While insuring your association against potential catastrophes can be a daunting proposition for a board made up of volunteers, it’s a crucial part of the job. Fortunately, there are delineated starting points, ample resources, and industry professionals to which a board can turn for guidance. Nobody likes dwelling on worst-case scenarios, but by allocating its resources in a prudent manner, a board can be proactive in minimizing losses while protecting the best interests of its owners and shareholders.
Let’s start at the beginning: What types of insurance are essential to responsibly operating an association? There’s a magic number at play here, and it is three.
Loretta Worters, VP of communications at the Insurance Information Institute, a New York-based organization that publishes an array of resources dedicated to explaining insurance and enhancing public knowledge about the industry, describes the key coverage types as follows:
1. General Liability – Because an association bears much of the responsibility for maintaining the building and property, it faces significant liability exposure for injuries and damages that occur on the premises. This is why general liability insurance is so crucially important to have—particularly if you have a swimming pool or other high-risk amenities. If someone is injured or the property is damaged as a result of negligence on the part of the association’s leadership, management, or maintenance staff, general liability coverage will pay for any judgments or settlements (up to the policy limits).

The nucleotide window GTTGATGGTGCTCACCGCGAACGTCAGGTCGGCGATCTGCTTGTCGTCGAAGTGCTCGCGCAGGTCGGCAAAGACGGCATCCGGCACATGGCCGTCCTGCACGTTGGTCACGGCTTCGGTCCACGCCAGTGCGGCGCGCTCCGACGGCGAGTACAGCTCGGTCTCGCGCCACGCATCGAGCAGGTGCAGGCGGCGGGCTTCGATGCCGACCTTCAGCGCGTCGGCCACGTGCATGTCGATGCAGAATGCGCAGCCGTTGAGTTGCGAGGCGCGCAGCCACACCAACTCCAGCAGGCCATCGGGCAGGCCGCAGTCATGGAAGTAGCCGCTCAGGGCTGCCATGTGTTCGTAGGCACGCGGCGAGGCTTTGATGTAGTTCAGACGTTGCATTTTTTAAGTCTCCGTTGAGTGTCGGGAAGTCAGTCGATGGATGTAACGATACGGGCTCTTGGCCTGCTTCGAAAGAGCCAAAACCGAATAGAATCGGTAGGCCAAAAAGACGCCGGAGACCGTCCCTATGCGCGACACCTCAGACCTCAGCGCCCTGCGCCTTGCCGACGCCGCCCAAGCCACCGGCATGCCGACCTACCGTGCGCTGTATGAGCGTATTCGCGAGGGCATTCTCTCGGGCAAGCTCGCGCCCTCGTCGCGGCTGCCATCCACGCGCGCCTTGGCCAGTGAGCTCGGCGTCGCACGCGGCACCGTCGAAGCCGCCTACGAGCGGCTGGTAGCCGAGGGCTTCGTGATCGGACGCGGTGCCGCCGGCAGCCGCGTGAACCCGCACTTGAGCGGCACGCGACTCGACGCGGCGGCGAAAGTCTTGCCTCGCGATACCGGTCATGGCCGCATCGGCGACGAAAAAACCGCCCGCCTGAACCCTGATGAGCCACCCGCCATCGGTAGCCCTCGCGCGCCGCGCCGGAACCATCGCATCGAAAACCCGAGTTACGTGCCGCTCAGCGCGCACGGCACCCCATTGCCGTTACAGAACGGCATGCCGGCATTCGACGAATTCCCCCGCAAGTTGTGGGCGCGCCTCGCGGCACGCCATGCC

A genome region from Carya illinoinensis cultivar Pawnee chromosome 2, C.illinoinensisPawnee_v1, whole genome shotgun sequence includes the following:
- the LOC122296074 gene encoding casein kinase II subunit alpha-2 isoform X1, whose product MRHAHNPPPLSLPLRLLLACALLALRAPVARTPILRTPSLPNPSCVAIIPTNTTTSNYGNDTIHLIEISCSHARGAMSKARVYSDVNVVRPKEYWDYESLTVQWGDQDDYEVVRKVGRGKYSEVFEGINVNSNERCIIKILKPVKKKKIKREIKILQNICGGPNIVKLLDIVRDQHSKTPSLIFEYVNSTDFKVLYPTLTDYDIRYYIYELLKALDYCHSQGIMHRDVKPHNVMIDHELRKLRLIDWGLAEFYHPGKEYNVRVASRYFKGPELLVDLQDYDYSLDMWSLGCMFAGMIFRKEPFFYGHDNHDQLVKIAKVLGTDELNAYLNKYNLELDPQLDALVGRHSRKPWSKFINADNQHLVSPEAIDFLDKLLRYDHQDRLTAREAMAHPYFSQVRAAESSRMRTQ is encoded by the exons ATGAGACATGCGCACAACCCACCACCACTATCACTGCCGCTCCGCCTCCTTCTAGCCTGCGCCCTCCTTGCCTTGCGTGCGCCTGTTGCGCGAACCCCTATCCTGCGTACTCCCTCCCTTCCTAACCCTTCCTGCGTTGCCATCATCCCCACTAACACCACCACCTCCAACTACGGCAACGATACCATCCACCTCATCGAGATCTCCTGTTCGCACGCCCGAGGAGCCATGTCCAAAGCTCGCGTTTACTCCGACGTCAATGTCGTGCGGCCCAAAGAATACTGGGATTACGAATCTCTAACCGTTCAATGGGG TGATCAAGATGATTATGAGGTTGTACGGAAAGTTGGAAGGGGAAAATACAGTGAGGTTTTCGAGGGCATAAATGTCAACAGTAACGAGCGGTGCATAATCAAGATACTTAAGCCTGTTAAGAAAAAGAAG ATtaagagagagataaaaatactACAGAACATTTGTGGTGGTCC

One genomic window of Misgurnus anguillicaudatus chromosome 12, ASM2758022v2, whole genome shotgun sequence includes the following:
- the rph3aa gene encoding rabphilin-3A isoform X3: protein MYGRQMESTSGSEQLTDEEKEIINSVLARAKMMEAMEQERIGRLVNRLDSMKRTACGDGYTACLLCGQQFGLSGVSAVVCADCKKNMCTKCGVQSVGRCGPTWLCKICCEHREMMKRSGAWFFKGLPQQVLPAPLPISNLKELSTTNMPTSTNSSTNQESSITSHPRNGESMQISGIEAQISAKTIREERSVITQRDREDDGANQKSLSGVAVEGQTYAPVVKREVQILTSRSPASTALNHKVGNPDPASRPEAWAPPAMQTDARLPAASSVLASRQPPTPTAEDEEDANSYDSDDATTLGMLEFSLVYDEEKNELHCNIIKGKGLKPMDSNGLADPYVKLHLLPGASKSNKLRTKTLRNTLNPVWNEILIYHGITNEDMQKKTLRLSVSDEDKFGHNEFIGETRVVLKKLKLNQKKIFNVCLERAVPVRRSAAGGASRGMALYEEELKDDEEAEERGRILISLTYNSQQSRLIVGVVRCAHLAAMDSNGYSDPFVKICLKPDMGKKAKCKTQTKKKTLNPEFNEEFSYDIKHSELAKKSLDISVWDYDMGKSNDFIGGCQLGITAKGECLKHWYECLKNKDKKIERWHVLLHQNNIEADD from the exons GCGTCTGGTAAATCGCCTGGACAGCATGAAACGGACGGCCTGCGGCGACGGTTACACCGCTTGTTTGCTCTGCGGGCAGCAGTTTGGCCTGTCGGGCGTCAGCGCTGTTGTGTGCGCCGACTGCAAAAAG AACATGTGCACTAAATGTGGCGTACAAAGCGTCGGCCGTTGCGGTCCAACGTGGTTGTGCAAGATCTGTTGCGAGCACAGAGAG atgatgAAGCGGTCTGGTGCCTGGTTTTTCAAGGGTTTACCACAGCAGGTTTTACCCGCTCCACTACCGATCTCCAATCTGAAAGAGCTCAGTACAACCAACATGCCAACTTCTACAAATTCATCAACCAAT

It’s incumbent on board leadership to make sure there are adequate liability limits commensurate with the risk profile of an individual amenity. General liability coverage will also pay for the cost to defend the association itself, but not its directors or officers. How much coverage you should have depends on many factors, including the size of the building or development, and types of exposures (pool, tennis court, etc.).